LITTLE ROCK —The Proton Center of Arkansas opened at the University of Arkansas for Medical Sciences (UAMS), becoming the first proton therapy center in Arkansas and only the 43rd in the nation to provide the most advanced cancer radiation treatment in the world.
Proton therapy is a cutting-edge form of radiation that uses positively charged proton particles to destroy tumors, often in hard-to-reach areas, with greater precision and significantly less damage to healthy organs and tissues. Patients receiving proton therapy have less severe and fewer side effects than conventional X-ray radiation, which improves their recovery time and quality of life.
“What started more than three years ago with a shared vision to bring the most advanced cancer therapy to Arkansas is finally here,” said UAMS Chancellor Cam Patterson, M.D., MBA. “It’s a proud day for UAMS and for health care in Arkansas as we join a small, elite group of states that offer this groundbreaking therapy for children and adults with cancer.”
Recognizing the burden on patients forced to travel out of state for the sought after therapy, UAMS joined with Arkansas Children’s, Baptist Health and Proton International to build the Proton Center of Arkansas.
“From opening the UAMS Baptist Health Cancer Clinic and Infusion Center to Arkansas’ first proton center, this is another example of how strategic collaboration with other leading health care providers can improve the health of Arkansans,” said Troy Wells, president and CEO of Baptist Health. “Baptist Health is thrilled to help bring this therapy to our state knowing that patients are going to be able to receive the best cancer care right here in Arkansas.”
“Proton International is focused on a singular mission — to bring proton therapy to more people who can benefit from it,” said Chris Chandler, director of Proton International. “The fact that we can now make this available to the residents of Arkansas and the surrounding areas is a mission fulfilled.”
Proton therapy is used to treat a wide range of cancers in both children and adults, including brain, spine, breast, esophageal, head and neck, liver, lung, lymphomas, eye, pancreatic and sarcomas.
Proton therapy is the preferred treatment for children who face risks from unnecessary radiation exposure that adults do not, such as developmental delays, hormone deficiencies, effects on bone growth, and potential long-term effects of secondary cancers in exposed tissues.
“This is an exciting day for advancing child health in Arkansas,” said Marcy Doderer, FACHE, president and CEO of Arkansas Children’s. “Through this partnership, the children we serve will now have access to this specialized treatment close to home.”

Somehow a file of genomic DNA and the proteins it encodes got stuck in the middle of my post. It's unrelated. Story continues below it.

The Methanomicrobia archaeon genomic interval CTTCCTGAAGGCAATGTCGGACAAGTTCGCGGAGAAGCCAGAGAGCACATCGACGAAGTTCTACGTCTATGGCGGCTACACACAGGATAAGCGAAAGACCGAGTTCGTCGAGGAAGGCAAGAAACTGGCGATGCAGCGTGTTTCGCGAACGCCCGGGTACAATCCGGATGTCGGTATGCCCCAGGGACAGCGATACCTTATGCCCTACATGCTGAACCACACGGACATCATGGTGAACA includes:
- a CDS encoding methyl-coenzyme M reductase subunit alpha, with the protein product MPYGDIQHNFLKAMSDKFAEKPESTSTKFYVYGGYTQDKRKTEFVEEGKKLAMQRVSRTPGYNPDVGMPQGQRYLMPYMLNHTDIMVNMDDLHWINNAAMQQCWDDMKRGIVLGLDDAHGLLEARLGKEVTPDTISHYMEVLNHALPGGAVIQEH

UAMS is the only provider of radiation therapy for children in Arkansas.
The Proton Center of Arkansas is part of the new $65 million UAMS Radiation Oncology Center, which opened in July at 3900 W. Capitol Ave. in Little Rock in a building adjacent to the UAMS Winthrop P. Rockefeller Cancer Institute. The Proton Center occupies 9,000 square feet on the second floor of the three-story center and includes the proton treatment room, a CT room to prepare patients for proton therapy, a high-dose radiation room, gowning rooms, recovery rooms, an anesthesia room, eight exam rooms, a large family area for pediatric patients, and a physician work room.
UAMS broke ground on the 58,000-square-foot Radiation Oncology Center in May 2021, primarily to accommodate the proton center. The 55-ton cyclotron, a type of particle accelerator that powers the proton beam, made a cross-country journey by land and sea to Little Rock. Starting in Belgium, the massive equipment that included the 75-ton gantry, traveled by sea for five weeks, then by police escort on six semi-tractor trailers from the Port of Houston to Little Rock.
The proton treatment room features a unique ambient experience that allows patients to choose a room theme and color that is digitally displayed on the walls and ceiling. This is especially helpful in reducing anxiety in children during treatment.
The center expects to begin treating patients with proton therapy this month and is equipped to deliver the therapy to as many as 40 patients per day. Proton treatments typically take 30 minutes.
The Proton Center is currently scheduling patient evaluations and consultations with referring physicians. Call 1-501-664-4568 for an appointment.